As a pet owner, you have likely discovered that your pet is a lot more to you than an entertaining companion–he is a close member of your family. This means you want to treat him with the love, respect and care he deserves. However, it can sometimes be difficult to determine what is best to him–especially when it comes to something as complex as food.

When it comes to choosing the best food for your pet, there are a couple different things that can happen. You may select and stick with a certain brand of pet food because it’s inexpensive, seems good, and your pet is happy enough to eat it. Or you may try to select a food in this way, but your pet doesn’t like it or experiences some physical discomforts as a result of eating it, so you select a different food they do fine with and you stick with that one. Or perhaps you spend considerable time extensively researching the different food options you have, and after painstaking comparisons you finally select the high-quality food you think is truly the absolute best for your pet.

Any of these methods may possibly result in a diet that works well for your pet, or conversely they may result in a diet that is nutrient deficient for your pet. To further complicate the issue, there is the fact that a food that is appropriate and properly nutritious for your pet at one point of their life is not going to be appropriate or nutritious for them at a later point in life.

Fortunately, you do not need to try and navigate this complex subject on your own. During each wellness exam, and indeed at any other time that you or your pet indicate you need help on the subject, your veterinarian will assist you with your pet’s nutrition.

Nutrition Basics

The most critical basic to understand when it comes to handling your pet’s nutrition is that animals in different stages of life need different nutrients. More specifically:

Puppies and kittens need nutrients and calories in order to grow well and properly, but this cannot be effectively handled simply by purchasing a “puppy” or “kitten” formula. Different brands and different formulas can vary widely, and canine puppy formulas take into consideration the breed of dog. Obviously a Chihuahua puppy will need a different diet than a Great Dane puppy.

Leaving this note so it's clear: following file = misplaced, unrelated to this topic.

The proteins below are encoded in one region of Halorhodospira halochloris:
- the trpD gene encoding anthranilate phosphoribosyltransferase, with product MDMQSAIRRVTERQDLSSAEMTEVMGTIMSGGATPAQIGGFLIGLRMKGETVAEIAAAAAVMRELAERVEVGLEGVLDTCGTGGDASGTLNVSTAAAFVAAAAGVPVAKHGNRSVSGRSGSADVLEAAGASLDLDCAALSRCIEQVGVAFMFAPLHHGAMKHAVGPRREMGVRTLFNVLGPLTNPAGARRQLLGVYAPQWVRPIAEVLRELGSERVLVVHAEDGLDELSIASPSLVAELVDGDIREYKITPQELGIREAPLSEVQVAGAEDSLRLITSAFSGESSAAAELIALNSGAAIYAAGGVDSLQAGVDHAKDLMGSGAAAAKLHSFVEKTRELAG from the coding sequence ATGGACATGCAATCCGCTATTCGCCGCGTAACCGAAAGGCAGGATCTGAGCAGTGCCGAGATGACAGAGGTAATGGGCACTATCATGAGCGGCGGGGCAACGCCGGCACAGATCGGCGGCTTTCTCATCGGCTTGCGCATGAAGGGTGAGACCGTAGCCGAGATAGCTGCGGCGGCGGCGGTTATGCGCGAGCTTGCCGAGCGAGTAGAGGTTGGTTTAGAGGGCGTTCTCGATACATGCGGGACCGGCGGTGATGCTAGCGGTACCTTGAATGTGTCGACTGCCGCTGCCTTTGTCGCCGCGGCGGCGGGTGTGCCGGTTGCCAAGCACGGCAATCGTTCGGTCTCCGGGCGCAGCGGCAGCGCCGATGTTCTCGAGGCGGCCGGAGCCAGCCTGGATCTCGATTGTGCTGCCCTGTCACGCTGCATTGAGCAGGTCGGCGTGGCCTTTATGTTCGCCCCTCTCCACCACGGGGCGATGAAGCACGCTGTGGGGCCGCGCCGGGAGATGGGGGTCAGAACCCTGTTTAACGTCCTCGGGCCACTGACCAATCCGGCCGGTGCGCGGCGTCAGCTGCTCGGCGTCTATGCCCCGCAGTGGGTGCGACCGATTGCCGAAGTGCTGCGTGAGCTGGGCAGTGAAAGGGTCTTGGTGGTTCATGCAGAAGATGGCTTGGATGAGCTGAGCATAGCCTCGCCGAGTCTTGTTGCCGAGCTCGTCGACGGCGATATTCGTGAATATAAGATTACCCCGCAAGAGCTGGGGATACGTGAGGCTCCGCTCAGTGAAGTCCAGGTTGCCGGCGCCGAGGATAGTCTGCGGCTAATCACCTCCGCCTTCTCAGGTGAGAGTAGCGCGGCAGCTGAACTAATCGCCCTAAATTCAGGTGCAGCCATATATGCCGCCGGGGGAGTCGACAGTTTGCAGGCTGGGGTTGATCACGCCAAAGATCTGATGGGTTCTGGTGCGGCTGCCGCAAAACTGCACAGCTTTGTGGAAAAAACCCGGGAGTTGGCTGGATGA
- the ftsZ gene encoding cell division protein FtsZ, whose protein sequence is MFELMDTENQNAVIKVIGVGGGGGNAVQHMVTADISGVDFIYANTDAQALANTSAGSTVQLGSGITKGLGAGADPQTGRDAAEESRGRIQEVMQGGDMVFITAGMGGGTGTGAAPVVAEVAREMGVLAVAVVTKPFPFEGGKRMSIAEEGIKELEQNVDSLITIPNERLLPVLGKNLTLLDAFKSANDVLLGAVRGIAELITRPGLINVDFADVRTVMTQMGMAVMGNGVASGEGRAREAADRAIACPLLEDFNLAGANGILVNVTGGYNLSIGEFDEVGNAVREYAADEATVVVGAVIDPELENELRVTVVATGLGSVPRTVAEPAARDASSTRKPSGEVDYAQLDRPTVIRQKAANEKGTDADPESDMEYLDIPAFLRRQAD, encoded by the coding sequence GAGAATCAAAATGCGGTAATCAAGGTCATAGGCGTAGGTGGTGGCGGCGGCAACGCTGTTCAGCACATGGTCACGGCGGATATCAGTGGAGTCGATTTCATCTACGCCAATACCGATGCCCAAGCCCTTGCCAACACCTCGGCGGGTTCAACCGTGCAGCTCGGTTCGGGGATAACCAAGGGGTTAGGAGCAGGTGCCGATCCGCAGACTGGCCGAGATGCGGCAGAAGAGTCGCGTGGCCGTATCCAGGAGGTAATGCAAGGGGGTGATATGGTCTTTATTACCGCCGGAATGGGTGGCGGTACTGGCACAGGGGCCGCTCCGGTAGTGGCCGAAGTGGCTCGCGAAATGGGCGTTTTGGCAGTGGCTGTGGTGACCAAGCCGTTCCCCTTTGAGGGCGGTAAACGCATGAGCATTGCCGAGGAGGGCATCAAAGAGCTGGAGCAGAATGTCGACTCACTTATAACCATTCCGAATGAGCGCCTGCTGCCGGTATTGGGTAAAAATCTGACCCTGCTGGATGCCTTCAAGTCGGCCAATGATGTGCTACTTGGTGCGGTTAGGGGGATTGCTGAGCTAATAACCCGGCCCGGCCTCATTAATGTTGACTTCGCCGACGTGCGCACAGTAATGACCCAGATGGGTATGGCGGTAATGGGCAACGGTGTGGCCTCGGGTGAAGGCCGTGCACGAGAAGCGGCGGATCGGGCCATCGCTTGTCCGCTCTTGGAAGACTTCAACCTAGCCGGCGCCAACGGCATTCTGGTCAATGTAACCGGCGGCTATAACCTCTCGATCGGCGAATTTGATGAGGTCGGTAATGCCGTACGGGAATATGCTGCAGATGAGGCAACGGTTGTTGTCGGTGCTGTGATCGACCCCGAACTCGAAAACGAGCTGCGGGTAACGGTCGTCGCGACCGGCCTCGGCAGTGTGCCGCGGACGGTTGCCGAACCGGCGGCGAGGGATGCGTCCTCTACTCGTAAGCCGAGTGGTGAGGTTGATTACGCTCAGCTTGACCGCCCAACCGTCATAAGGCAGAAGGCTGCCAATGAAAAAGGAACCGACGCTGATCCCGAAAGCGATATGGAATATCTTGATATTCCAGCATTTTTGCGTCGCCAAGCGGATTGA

Adult dogs and cats need nutrients and calories that help them to maintain their good health. This means they require a dietary formula that provides them with good protein, healthy fats and other vital nutrients. Again, simply selecting an “adult” formula is not usually sufficient; the pet’s activity levels and breed need to be considered.

Senior dogs and cats need a reduced caloric intake as their activity level decreases, but they simultaneously need a greater amount of certain essential nutrients to help their body age well and comfortably. Here again one cannot be entirely safe in simply selecting a “senior” formula without considering the specific pet and their needs.

Additional Points Regarding Nutrition

Just as is the case with human food, there is high-quality, decent-quality and poor-quality pet foods. Your pet may appear to be perfectly content eating an inexpensive pet food, which may keep your wallet happy, but you need to take a moment to consider what this food does and does not provide for them. Unfortunately it’s very likely that this inexpensive pet food is of poor quality, and is therefore not unlike feeding your pet fast food every day–which can have extensive, undesirable health effects immediately and over time.

Even after your veterinarian has helped you to select the appropriate food for your pet, there is still the matter of portions. A pet who is fed the correct, quality food for their needs can still experience undesirable health issues if they are fed the incorrect quantity of this food. Obese pets often suffer from arthritis, respiratory disease, diabetes or other health issues. During your pet’s wellness exam your veterinarian will evaluate their weight and overall health to determine whether they are suffering from improper diet and nutrition, and what changes should be made to improve their health and well-being.

Your veterinarian may recommend a change in your pet’s diet as part of handling a physical condition or disease treatment. Pets who are suffering from kidney, liver or heart disease, cancer, urinary disorders, inhalant allergies or dental disease can experience an improvement of their condition if their diet is altered to better meet their current nutritional needs. This may include the use of a prescription diet that is specifically formulated to help with any of these conditions.

For more information about pet nutrition and how we can help you achieve the best nutrition for your pet, contact us today.